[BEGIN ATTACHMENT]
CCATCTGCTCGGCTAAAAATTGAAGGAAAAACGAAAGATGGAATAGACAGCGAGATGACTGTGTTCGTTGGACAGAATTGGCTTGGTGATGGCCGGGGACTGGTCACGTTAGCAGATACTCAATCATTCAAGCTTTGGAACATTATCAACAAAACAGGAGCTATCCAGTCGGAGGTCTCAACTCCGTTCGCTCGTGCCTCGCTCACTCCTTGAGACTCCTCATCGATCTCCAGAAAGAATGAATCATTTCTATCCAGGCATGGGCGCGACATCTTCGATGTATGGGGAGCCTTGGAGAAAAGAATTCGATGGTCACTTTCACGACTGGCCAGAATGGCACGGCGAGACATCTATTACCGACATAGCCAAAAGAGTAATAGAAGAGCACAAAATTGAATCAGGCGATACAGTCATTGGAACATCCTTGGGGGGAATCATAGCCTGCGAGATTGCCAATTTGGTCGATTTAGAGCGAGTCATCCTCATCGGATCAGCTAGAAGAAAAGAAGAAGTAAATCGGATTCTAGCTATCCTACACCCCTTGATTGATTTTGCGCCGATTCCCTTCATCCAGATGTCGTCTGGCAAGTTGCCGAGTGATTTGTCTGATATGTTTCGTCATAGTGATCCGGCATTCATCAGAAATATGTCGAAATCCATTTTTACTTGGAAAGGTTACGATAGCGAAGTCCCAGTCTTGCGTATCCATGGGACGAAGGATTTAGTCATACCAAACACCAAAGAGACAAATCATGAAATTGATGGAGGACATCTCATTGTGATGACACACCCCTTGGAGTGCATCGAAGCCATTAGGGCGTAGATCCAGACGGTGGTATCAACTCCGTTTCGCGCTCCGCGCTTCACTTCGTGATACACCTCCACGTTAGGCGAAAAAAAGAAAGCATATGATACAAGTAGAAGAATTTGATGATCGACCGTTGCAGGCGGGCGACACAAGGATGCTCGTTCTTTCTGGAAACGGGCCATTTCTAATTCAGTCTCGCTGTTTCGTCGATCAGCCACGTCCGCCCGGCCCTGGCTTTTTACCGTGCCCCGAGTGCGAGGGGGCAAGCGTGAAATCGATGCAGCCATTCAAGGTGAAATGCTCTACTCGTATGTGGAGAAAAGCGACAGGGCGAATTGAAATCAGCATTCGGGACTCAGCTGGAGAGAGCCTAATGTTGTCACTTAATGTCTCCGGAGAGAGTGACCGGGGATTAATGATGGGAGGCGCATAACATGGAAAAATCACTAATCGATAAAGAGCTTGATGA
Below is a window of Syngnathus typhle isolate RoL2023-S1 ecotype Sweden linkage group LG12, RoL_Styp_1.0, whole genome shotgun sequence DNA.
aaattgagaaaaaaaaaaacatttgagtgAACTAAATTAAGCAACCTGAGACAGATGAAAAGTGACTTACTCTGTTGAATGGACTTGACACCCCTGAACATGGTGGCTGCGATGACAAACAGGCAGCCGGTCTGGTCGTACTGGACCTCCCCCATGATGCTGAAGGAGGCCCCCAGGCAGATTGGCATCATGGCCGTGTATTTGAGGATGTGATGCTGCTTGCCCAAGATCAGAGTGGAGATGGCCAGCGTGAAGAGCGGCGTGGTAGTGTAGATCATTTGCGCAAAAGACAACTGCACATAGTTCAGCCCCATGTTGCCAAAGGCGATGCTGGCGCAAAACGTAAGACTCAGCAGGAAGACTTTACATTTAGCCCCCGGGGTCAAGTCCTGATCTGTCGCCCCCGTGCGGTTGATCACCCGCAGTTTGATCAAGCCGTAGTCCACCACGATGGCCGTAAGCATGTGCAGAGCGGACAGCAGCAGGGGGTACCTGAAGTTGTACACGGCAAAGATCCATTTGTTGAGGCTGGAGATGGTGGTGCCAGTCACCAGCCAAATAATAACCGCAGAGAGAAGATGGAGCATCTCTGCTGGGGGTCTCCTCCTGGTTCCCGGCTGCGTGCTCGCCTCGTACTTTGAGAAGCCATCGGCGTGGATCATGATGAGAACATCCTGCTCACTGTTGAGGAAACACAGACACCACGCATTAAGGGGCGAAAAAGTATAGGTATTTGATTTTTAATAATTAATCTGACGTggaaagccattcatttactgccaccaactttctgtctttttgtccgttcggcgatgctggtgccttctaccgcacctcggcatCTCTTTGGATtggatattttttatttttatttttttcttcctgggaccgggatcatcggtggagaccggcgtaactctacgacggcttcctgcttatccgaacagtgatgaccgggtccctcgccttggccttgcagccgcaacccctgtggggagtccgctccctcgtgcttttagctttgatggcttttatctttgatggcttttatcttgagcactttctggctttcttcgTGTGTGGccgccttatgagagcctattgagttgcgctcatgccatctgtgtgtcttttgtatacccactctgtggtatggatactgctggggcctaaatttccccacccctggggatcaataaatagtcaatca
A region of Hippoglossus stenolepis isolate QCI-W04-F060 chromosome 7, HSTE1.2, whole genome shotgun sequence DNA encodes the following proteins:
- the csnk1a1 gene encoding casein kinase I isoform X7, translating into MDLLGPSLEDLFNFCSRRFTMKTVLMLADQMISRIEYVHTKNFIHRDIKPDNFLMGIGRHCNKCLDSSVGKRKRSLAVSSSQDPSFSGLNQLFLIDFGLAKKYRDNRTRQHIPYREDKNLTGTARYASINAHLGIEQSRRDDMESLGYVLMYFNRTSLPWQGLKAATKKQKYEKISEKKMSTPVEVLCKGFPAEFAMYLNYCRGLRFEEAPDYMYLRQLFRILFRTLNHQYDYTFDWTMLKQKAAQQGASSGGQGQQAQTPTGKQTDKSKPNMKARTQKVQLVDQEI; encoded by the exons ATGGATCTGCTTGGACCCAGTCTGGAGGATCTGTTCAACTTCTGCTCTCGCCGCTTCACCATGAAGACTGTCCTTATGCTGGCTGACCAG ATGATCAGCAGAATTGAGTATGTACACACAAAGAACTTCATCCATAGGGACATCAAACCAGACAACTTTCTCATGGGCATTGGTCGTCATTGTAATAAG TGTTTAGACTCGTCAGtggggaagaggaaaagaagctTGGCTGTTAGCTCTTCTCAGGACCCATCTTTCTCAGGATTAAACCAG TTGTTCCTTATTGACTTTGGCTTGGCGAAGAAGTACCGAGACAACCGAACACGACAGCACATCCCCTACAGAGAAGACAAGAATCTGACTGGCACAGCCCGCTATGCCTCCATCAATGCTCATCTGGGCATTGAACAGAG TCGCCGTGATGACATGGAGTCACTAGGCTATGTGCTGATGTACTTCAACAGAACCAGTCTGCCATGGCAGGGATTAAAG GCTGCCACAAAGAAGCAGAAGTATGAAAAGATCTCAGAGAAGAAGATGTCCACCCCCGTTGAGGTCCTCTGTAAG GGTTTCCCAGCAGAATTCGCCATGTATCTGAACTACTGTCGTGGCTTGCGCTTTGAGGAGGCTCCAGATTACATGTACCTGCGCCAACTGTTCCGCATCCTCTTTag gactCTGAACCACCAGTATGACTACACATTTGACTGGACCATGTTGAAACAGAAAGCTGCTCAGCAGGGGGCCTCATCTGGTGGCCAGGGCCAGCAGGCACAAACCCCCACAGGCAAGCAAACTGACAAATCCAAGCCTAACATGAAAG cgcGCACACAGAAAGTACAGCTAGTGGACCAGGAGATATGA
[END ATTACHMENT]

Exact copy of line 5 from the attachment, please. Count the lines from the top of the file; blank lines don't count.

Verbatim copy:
- the csnk1a1 gene encoding casein kinase I isoform X7, translating into MDLLGPSLEDLFNFCSRRFTMKTVLMLADQMISRIEYVHTKNFIHRDIKPDNFLMGIGRHCNKCLDSSVGKRKRSLAVSSSQDPSFSGLNQLFLIDFGLAKKYRDNRTRQHIPYREDKNLTGTARYASINAHLGIEQSRRDDMESLGYVLMYFNRTSLPWQGLKAATKKQKYEKISEKKMSTPVEVLCKGFPAEFAMYLNYCRGLRFEEAPDYMYLRQLFRILFRTLNHQYDYTFDWTMLKQKAAQQGASSGGQGQQAQTPTGKQTDKSKPNMKARTQKVQLVDQEI; encoded by the exons ATGGATCTGCTTGGACCCAGTCTGGAGGATCTGTTCAACTTCTGCTCTCGCCGCTTCACCATGAAGACTGTCCTTATGCTGGCTGACCAG ATGATCAGCAGAATTGAGTATGTACACACAAAGAACTTCATCCATAGGGACATCAAACCAGACAACTTTCTCATGGGCATTGGTCGTCATTGTAATAAG TGTTTAGACTCGTCAGtggggaagaggaaaagaagctTGGCTGTTAGCTCTTCTCAGGACCCATCTTTCTCAGGATTAAACCAG TTGTTCCTTATTGACTTTGGCTTGGCGAAGAAGTACCGAGACAACCGAACACGACAGCACATCCCCTACAGAGAAGACAAGAATCTGACTGGCACAGCCCGCTATGCCTCCATCAATGCTCATCTGGGCATTGAACAGAG TCGCCGTGATGACATGGAGTCACTAGGCTATGTGCTGATGTACTTCAACAGAACCAGTCTGCCATGGCAGGGATTAAAG GCTGCCACAAAGAAGCAGAAGTATGAAAAGATCTCAGAGAAGAAGATGTCCACCCCCGTTGAGGTCCTCTGTAAG GGTTTCCCAGCAGAATTCGCCATGTATCTGAACTACTGTCGTGGCTTGCGCTTTGAGGAGGCTCCAGATTACATGTACCTGCGCCAACTGTTCCGCATCCTCTTTag gactCTGAACCACCAGTATGACTACACATTTGACTGGACCATGTTGAAACAGAAAGCTGCTCAGCAGGGGGCCTCATCTGGTGGCCAGGGCCAGCAGGCACAAACCCCCACAGGCAAGCAAACTGACAAATCCAAGCCTAACATGAAAG cgcGCACACAGAAAGTACAGCTAGTGGACCAGGAGATATGA